dir  /ah

Displays a listing of hidden files (if any) that are located in the directory. Tip: Use the attrib command to change the hidden attribute of a file.

help dir

Displays a list of files and subdirectories in a directory.

DIR [drive:][path][filename] [/A[[:]attributes]] [/B] [/C] [/D] [/L] [/N]
  [/O[[:]sortorder]] [/P] [/Q] [/S] [/T[[:]timefield]] [/W] [/X] [/4]

  [drive:][path][filename]
              Specifies drive, directory, and/or files to list.

  /A          Displays files with specified attributes.
  attributes   D  Directories                R  Read-only files
               H  Hidden files               A  Files ready for archiving
               S  System files               -  Prefix meaning not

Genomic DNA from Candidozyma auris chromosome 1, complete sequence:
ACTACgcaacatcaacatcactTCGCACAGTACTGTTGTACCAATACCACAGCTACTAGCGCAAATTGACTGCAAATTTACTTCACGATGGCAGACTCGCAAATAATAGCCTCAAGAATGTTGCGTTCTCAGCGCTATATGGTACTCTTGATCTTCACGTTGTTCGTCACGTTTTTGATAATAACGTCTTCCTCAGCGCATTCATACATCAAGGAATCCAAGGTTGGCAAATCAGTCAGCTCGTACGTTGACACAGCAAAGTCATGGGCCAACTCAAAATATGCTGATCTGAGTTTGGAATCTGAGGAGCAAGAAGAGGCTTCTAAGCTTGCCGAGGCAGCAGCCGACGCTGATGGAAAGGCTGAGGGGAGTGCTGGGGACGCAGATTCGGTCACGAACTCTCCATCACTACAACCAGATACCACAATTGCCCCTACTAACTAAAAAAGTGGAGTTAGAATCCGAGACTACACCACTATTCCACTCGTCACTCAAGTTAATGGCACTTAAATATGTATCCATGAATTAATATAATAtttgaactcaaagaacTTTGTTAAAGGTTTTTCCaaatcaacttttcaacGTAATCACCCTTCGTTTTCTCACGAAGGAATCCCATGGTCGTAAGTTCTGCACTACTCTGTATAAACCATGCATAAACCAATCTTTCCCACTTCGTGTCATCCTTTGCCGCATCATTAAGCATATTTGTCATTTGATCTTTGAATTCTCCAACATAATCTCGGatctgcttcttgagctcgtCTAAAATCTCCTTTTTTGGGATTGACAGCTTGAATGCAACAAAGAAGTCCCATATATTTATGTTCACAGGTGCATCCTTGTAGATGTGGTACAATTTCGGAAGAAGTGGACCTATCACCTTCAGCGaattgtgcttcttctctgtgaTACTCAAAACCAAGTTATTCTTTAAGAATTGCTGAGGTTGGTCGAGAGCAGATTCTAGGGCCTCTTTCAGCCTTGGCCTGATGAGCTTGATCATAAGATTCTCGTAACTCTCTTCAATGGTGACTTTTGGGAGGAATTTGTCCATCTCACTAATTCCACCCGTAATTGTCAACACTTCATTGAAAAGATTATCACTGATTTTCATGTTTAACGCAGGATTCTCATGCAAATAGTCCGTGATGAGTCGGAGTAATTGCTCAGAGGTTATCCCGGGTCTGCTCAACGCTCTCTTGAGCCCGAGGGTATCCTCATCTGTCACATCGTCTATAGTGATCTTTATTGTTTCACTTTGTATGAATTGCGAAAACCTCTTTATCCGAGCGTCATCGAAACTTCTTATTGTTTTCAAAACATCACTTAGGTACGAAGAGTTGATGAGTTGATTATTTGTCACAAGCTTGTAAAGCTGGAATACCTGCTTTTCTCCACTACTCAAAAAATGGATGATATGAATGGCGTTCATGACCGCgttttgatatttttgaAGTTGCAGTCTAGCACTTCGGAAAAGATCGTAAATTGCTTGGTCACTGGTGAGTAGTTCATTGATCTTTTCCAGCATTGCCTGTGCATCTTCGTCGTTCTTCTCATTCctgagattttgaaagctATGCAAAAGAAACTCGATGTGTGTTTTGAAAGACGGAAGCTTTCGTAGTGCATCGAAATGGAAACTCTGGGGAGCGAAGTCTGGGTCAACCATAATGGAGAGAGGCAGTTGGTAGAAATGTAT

/B          Uses bare format (no heading information or summary).
  /C          Display the thousand separator in file sizes.  This is the
              default.  Use /-C to disable display of separator.
  /D          Same as wide but files are list sorted by column.
  /L          Uses lowercase.
  /N          New long list format where filenames are on the far right.
  /O          List by files in sorted order.
  sortorder    N  By name (alphabetic)       S  By size (smallest first)
               E  By extension (alphabetic)  D  By date/time (oldest first)
               G  Group directories first    -  Prefix to reverse order
  /P          Pauses after each screenful of information.